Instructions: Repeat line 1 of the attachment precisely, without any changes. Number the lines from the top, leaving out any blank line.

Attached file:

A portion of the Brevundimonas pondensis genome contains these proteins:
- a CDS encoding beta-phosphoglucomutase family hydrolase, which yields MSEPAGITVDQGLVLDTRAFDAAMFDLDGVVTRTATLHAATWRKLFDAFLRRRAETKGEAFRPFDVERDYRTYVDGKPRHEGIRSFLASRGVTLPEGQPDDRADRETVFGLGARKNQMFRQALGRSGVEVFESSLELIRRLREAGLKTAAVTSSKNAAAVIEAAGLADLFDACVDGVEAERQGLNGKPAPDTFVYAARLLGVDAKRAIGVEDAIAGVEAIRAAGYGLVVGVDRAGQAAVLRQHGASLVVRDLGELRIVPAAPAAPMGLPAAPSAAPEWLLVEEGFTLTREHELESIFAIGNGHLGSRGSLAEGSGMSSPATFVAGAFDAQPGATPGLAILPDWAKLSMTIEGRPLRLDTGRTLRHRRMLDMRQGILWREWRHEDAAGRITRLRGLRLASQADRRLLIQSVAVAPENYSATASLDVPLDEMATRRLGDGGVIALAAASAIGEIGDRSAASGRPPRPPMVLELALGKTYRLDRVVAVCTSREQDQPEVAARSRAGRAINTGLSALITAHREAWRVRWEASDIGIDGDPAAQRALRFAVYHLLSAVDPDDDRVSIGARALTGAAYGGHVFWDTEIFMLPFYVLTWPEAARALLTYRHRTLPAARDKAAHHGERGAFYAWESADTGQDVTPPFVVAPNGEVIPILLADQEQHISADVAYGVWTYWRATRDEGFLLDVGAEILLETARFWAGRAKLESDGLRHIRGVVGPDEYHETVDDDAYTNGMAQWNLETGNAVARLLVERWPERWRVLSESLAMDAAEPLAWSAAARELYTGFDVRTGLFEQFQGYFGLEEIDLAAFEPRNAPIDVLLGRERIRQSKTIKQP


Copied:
A portion of the Brevundimonas pondensis genome contains these proteins: